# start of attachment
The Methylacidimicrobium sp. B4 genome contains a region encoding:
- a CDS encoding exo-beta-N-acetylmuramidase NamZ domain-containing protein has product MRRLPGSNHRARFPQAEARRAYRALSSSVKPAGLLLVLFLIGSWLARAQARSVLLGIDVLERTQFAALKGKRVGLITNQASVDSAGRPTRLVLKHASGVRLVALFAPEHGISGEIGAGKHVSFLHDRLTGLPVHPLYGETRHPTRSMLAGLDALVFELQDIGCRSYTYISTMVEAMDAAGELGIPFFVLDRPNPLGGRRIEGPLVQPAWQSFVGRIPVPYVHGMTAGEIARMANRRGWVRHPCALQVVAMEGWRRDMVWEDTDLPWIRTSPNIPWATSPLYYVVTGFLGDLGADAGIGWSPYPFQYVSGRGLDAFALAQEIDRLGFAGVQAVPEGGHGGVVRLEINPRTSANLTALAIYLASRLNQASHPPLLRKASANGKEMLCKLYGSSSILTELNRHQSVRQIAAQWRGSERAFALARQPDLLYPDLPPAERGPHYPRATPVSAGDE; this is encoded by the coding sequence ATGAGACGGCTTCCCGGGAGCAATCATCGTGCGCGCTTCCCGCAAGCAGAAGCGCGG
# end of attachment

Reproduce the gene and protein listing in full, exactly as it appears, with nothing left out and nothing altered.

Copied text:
The Methylacidimicrobium sp. B4 genome contains a region encoding:
- a CDS encoding exo-beta-N-acetylmuramidase NamZ domain-containing protein has product MRRLPGSNHRARFPQAEARRAYRALSSSVKPAGLLLVLFLIGSWLARAQARSVLLGIDVLERTQFAALKGKRVGLITNQASVDSAGRPTRLVLKHASGVRLVALFAPEHGISGEIGAGKHVSFLHDRLTGLPVHPLYGETRHPTRSMLAGLDALVFELQDIGCRSYTYISTMVEAMDAAGELGIPFFVLDRPNPLGGRRIEGPLVQPAWQSFVGRIPVPYVHGMTAGEIARMANRRGWVRHPCALQVVAMEGWRRDMVWEDTDLPWIRTSPNIPWATSPLYYVVTGFLGDLGADAGIGWSPYPFQYVSGRGLDAFALAQEIDRLGFAGVQAVPEGGHGGVVRLEINPRTSANLTALAIYLASRLNQASHPPLLRKASANGKEMLCKLYGSSSILTELNRHQSVRQIAAQWRGSERAFALARQPDLLYPDLPPAERGPHYPRATPVSAGDE; this is encoded by the coding sequence ATGAGACGGCTTCCCGGGAGCAATCATCGTGCGCGCTTCCCGCAAGCAGAAGCGCGG